WebGL extensions

I was going to keep this until the next “around the net” post, but there’s too much to say about it to fit into one of those…

Today, Kenneth Russell announced that WebGL 1.0 will support extensions, and there’s now an official registry for them. (Actually, strictly speaking I think he “clarified” that it would support extensions, and the spec already said it did — though a number of people, including myself, hadn’t understood that.)

Anyway, what this means is that the WebGL spec will define all features that are guaranteed to exist in all WebGL implementations, but if you’re willing to write pages that only work on certain machines, you will be able to ask the WebGL runtime if it supports the extension for, say, floating-point textures (which are very useful for doing shadows) and if it does, you’ll be able to use them — though, of course, you’ll also need to write code to handle the case where they don’t work if you want people with less-able devices to be able to view your site.

This should be interesting; on the one hand, it stops WebGL from becoming a lowest-common-denominator API, so you should be a able to write pages that use at least some of the features of higher-end graphics hardware. This will mean that WebGL pages will compare better to desktop applications. On the other hand, it does run the risk of fragmenting things so that certain WebGL sites just don’t run on certain browsers/devices.

Perhaps the framework libraries can automate the process of failing over from using extensions to doing best-case rendering without them, so that application developers don’t need to?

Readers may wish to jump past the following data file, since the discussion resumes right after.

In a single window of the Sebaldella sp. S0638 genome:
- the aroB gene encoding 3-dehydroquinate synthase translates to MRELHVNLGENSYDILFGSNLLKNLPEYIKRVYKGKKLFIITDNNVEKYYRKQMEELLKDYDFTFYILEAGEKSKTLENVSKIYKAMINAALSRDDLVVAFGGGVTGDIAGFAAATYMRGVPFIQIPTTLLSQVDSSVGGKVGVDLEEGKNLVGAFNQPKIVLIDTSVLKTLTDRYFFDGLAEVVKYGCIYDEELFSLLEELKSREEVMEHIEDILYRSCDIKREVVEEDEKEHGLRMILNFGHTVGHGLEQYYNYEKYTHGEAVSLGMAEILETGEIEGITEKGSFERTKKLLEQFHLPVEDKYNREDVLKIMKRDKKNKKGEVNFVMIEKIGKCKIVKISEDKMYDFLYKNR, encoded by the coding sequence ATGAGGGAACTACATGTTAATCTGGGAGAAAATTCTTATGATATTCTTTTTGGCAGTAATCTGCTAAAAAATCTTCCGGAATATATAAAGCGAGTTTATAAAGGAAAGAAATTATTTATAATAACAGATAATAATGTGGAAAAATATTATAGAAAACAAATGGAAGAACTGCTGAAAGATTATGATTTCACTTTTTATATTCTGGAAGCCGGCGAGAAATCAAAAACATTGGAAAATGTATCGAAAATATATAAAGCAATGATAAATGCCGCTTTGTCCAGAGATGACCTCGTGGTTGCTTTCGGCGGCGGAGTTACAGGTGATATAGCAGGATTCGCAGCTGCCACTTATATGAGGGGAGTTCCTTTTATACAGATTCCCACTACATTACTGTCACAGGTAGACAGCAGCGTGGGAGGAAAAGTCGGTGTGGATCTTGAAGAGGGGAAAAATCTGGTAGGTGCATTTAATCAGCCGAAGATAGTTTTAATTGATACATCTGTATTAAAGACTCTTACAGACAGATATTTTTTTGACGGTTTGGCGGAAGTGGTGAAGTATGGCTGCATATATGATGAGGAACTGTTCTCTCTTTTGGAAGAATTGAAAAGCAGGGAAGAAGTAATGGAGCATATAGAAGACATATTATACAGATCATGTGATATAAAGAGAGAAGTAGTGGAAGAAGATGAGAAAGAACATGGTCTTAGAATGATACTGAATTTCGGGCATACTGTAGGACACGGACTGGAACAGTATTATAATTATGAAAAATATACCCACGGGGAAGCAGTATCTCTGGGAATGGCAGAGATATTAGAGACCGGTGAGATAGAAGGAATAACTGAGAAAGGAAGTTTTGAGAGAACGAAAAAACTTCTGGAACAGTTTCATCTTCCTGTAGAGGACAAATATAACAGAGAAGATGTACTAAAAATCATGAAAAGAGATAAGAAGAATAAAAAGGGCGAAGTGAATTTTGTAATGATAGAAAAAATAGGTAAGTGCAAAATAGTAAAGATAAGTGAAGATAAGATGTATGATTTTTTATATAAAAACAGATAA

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5 Responses to “WebGL extensions”

  1. Alvaro says:

    [OT, not about the extensions]

    I recently discovered that Chrome 9 in its “dev” version has WebGL enabled by default, and that means that Chrome Frame dev also has it.

    This is important news: it means WebGL in IE! (I tried it) just install the “dev” version of Chrome Frame and add the appropriate tag at the top of your pages.

    Also interesting is that Firefox will make ANGLE the default rendering library for WebGL, as Google does. Great news too with respect to “WebGL-enabled” audience. Hardware supporting DirectX 9 should do it (more common than OpenGL 2.1). I tried some demos in my Atom + Intel GMA 950 Netbook and they work (the simplest at least). Well, a limitation in that very low end case is with the number of arithmetic operations supported in pixel shaders (64) which makes only simple shaders work, but it’s better than nothing.

  2. steve says:

    @Alvaro; that’s good info! Technically just another step, but in practice very significant! Chrome Frame and ANGLE have suddenly come together.

  3. giles says:

    Thanks, Alvaro — that’s great news!

  4. Simon says:

    I haven’t been able to make this work. I’ve uninstalled and reinstalled chrome frame dev but still no webGL joy in IE. What am I doing wrong!

    Any help would be much appreciated!

  5. giles says:

    @Simon — something I haven’t made clear (but should) is that you need to put a bit of magic code at the top of your WebGL pages to make IE use Chrome Frame. See here: http://www.chromium.org/developers/how-tos/chrome-frame-getting-started#TOC-Making-Your-Pages-Work-With-Google-

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